Her first stage production, a Louisville, Kentucky production of “A Midsummer Night’s Dream”, came at the tender age of five, a debut that would quickly set the tone for a fabulous career. Today, Irene Dunne is remembered as an excellent actress with impeccable timing and an impressive list of leading men, including Cary Grant.
Born on December 20, 1898, in Louisville, Kentucky. Her father, a steamship inspector, and her mother, a pianist, prompted Irene into the arts. Following the death of her father when she was but 12, Irene moved with her family to the historic town of Madison, Indiana, to live with her grandparents. During the next several years, Irene studied voice and took piano lessons in town. She was also able to earn money singing in the Christ Episcopal Church choir on Sundays. After graduating from high school in 1916, she studied for a year at an Indianapolis conservatory because music remained her first love. Soon after, she accepted a teaching post as a music and art instructor in East Chicago, Indiana. She never made it to the school.
While on her way to East Chicago, she saw a newspaper ad in the Indianapolis Star and News for an annual scholarship contest run by the Chicago Music College. Irene won the contest, which enabled her to study there for a year. After that, she headed for New York City, the entertainment capital of the world. Her first goal in town was to add her name to the list at the Metropolitan Opera Company. Her audition went awry, and she was told that she was rejected due to her youth and inexperience. She did win the leading role in a road theater company which, in turn, was followed by numerous plays.
In 1928, Irene met and married a promising dentist, Francis Dennis Griffin. She would remain married to Dr. Griffin until his death in 1965, a length of time almost unheard of in Hollywood. Irene came to the notice of Hollywood when she performed in a play on the East Coast. By 1930, she was under contract to RKO. The first motion picture she appeared in was “Leathernecking” (1930), a debut that went almost unnoticed. In 1931, Irene appeared in “Cimmarron,” for which she was to be nominated for an Academy Award (she received four more nominations in her career).
Films such as “No Other Woman” (1933), and “Ann Vickers” (1933), established her as a star. She then teamed up with Cary Grant in “The Awful Truth” (1937), a screwball classic. She starred again with Grant in “My Favorite Wife” (1940) and “Penny Serenade” (1941). They became Hollywood’s team. She also appeared opposite Spencer Tracy in “A Guy Named Joe” (1943), remade by Steven Spielberg in 1989 as “Always.” But it was her role in the four-hankie weeper, “I Remember Mama” (1948) that cemented her as a Hollywood icon. Playing the role of a Norwegian mother who sacrifices all for love, she earned another Oscar® nomination, but again lost.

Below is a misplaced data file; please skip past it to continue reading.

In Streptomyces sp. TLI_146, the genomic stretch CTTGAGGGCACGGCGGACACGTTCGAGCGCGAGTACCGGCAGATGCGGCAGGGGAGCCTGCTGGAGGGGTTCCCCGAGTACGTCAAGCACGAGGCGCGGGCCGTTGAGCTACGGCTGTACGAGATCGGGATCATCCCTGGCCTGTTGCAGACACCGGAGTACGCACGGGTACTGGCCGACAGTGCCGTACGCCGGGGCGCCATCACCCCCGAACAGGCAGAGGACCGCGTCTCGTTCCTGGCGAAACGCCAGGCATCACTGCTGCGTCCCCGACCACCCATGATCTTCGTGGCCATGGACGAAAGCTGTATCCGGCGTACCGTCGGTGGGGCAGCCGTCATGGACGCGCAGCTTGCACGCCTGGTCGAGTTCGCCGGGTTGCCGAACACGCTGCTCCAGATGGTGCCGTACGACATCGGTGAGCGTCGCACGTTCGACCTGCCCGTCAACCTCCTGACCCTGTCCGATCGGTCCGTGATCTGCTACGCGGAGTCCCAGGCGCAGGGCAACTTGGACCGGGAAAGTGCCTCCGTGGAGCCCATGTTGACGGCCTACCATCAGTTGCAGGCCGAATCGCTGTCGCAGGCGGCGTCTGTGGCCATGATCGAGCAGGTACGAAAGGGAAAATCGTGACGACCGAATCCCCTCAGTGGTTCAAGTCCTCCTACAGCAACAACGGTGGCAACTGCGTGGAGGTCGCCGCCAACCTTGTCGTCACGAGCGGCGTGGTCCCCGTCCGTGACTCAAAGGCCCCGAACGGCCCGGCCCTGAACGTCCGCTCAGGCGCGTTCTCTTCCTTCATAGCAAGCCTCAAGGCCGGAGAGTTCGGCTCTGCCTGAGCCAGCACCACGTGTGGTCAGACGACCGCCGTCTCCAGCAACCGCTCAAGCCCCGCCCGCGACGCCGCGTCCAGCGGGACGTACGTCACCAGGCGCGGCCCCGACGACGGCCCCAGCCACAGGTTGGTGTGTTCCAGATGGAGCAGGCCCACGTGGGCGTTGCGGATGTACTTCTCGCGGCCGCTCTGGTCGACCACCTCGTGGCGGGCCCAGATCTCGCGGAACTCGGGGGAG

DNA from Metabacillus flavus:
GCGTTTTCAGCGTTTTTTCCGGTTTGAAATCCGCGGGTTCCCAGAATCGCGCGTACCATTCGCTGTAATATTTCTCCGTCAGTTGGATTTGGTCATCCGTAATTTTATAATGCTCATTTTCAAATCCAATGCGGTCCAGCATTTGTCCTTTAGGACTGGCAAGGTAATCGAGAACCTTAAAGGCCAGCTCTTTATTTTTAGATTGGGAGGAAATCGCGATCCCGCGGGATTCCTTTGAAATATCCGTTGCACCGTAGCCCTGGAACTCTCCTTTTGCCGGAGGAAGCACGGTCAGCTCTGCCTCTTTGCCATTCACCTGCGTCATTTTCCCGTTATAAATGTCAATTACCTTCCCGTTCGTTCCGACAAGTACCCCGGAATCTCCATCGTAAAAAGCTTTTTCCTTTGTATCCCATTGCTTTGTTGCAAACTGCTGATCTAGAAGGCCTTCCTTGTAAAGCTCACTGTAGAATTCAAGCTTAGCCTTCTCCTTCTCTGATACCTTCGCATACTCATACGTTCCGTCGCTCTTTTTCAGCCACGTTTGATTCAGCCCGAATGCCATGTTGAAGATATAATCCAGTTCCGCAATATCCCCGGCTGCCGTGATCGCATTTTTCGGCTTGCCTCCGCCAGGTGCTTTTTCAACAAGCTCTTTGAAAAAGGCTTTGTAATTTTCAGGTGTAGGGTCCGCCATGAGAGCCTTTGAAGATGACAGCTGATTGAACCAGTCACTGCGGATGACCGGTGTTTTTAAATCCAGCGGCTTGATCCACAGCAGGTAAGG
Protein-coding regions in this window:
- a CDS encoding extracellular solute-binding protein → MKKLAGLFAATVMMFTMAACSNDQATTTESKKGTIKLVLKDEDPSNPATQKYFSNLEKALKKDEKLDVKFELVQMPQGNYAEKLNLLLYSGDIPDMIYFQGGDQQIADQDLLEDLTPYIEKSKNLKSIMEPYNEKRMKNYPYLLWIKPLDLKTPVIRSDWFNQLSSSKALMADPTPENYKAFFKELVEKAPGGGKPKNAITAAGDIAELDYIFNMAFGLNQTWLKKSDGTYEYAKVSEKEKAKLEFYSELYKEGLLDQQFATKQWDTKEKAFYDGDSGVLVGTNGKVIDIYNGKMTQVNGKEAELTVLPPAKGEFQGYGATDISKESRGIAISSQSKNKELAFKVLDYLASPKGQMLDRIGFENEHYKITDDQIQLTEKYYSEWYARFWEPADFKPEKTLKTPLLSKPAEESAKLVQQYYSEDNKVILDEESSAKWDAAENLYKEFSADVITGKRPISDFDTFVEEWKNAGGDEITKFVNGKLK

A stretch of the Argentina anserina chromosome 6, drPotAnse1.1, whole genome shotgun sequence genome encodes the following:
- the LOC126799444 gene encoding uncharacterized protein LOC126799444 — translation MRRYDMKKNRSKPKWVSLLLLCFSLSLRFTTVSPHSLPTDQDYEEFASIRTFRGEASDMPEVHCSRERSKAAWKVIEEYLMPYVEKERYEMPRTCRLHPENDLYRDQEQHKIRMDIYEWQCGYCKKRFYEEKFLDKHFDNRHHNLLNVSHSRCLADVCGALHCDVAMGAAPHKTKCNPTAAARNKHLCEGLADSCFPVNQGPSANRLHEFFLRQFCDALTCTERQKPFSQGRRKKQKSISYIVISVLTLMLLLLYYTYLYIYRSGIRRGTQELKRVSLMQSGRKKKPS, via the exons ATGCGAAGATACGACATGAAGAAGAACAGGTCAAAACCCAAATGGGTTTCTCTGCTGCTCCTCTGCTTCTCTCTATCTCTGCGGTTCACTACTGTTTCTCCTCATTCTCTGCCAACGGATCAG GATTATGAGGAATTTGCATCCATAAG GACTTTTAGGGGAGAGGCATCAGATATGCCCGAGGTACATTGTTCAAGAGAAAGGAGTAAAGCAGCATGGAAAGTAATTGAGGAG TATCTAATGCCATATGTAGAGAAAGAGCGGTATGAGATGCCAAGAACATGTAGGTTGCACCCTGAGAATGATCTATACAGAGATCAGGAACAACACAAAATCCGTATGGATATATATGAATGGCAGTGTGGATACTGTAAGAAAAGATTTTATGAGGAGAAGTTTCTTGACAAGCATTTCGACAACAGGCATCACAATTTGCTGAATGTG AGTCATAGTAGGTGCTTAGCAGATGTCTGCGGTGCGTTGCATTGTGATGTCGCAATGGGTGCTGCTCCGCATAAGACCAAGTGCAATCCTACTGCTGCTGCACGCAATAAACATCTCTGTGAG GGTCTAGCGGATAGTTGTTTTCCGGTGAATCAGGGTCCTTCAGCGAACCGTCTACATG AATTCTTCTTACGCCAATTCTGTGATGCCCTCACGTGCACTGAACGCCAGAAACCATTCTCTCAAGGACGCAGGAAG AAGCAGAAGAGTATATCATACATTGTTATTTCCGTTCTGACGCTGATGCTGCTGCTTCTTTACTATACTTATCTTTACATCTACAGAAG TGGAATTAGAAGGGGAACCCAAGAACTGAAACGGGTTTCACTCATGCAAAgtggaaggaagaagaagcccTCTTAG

After that, she began to devote more of her time to charities and public works which she championed. Dunne was a staunch Republican and believed mightily that the private sector should help the needy and sick pull themselves up by their own bootstraps. Dunne briefly appeared once again on screen in “It Grows on Trees” (1952). After that, she popped up infrequently on television in guest starring roles. In 1957, she was appointed by President Eisenhower as a special delegate to the United Nations during the 12th General Assembly.
The remainder of her life would be spent on civic causes, although she was also elected to Technicolor’s Board of Directors. She even donated $10,000 to the restoration of the town fountain in her girlhood home of Madison, Indiana in 1976, though she’d been absent since 1938. At the age of 91, Irene Dunne died of heart failure in Los Angeles.